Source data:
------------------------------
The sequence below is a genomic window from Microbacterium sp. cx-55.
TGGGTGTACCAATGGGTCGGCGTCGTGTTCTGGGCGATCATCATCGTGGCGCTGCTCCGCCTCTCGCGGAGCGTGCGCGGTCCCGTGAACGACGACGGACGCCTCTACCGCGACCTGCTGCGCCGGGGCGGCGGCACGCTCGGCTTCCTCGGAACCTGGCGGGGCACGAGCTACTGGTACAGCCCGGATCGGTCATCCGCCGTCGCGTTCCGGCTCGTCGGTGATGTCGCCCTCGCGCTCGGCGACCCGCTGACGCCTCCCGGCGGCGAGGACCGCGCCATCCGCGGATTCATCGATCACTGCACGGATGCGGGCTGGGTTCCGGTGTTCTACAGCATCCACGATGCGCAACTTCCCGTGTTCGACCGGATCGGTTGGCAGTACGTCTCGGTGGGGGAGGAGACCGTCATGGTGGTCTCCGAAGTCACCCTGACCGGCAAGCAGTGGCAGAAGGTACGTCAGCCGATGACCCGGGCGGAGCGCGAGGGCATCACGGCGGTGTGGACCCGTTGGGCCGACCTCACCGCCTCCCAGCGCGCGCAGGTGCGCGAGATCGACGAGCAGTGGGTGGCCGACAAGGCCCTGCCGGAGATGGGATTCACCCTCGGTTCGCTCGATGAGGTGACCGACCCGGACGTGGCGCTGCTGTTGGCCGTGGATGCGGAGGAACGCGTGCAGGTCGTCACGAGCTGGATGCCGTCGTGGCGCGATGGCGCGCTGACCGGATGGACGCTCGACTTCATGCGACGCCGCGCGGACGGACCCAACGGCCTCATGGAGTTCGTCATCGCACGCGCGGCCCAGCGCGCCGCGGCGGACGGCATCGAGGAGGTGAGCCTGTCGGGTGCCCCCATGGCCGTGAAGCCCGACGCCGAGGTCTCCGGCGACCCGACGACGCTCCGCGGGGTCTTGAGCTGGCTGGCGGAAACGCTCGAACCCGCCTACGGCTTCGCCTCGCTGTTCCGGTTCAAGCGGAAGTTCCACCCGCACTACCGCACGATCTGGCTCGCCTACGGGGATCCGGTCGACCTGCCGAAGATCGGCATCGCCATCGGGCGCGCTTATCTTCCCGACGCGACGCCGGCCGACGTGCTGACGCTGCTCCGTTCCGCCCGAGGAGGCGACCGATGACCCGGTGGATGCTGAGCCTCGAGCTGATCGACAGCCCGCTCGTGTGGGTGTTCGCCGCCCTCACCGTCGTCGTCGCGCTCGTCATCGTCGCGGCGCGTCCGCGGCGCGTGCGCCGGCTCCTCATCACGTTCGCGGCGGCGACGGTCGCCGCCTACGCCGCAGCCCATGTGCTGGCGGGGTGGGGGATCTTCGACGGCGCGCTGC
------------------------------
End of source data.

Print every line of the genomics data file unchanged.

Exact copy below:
The sequence below is a genomic window from Microbacterium sp. cx-55.
TGGGTGTACCAATGGGTCGGCGTCGTGTTCTGGGCGATCATCATCGTGGCGCTGCTCCGCCTCTCGCGGAGCGTGCGCGGTCCCGTGAACGACGACGGACGCCTCTACCGCGACCTGCTGCGCCGGGGCGGCGGCACGCTCGGCTTCCTCGGAACCTGGCGGGGCACGAGCTACTGGTACAGCCCGGATCGGTCATCCGCCGTCGCGTTCCGGCTCGTCGGTGATGTCGCCCTCGCGCTCGGCGACCCGCTGACGCCTCCCGGCGGCGAGGACCGCGCCATCCGCGGATTCATCGATCACTGCACGGATGCGGGCTGGGTTCCGGTGTTCTACAGCATCCACGATGCGCAACTTCCCGTGTTCGACCGGATCGGTTGGCAGTACGTCTCGGTGGGGGAGGAGACCGTCATGGTGGTCTCCGAAGTCACCCTGACCGGCAAGCAGTGGCAGAAGGTACGTCAGCCGATGACCCGGGCGGAGCGCGAGGGCATCACGGCGGTGTGGACCCGTTGGGCCGACCTCACCGCCTCCCAGCGCGCGCAGGTGCGCGAGATCGACGAGCAGTGGGTGGCCGACAAGGCCCTGCCGGAGATGGGATTCACCCTCGGTTCGCTCGATGAGGTGACCGACCCGGACGTGGCGCTGCTGTTGGCCGTGGATGCGGAGGAACGCGTGCAGGTCGTCACGAGCTGGATGCCGTCGTGGCGCGATGGCGCGCTGACCGGATGGACGCTCGACTTCATGCGACGCCGCGCGGACGGACCCAACGGCCTCATGGAGTTCGTCATCGCACGCGCGGCCCAGCGCGCCGCGGCGGACGGCATCGAGGAGGTGAGCCTGTCGGGTGCCCCCATGGCCGTGAAGCCCGACGCCGAGGTCTCCGGCGACCCGACGACGCTCCGCGGGGTCTTGAGCTGGCTGGCGGAAACGCTCGAACCCGCCTACGGCTTCGCCTCGCTGTTCCGGTTCAAGCGGAAGTTCCACCCGCACTACCGCACGATCTGGCTCGCCTACGGGGATCCGGTCGACCTGCCGAAGATCGGCATCGCCATCGGGCGCGCTTATCTTCCCGACGCGACGCCGGCCGACGTGCTGACGCTGCTCCGTTCCGCCCGAGGAGGCGACCGATGACCCGGTGGATGCTGAGCCTCGAGCTGATCGACAGCCCGCTCGTGTGGGTGTTCGCCGCCCTCACCGTCGTCGTCGCGCTCGTCATCGTCGCGGCGCGTCCGCGGCGCGTGCGCCGGCTCCTCATCACGTTCGCGGCGGCGACGGTCGCCGCCTACGCCGCAGCCCATGTGCTGGCGGGGTGGGGGATCTTCGACGGCGCGCTGC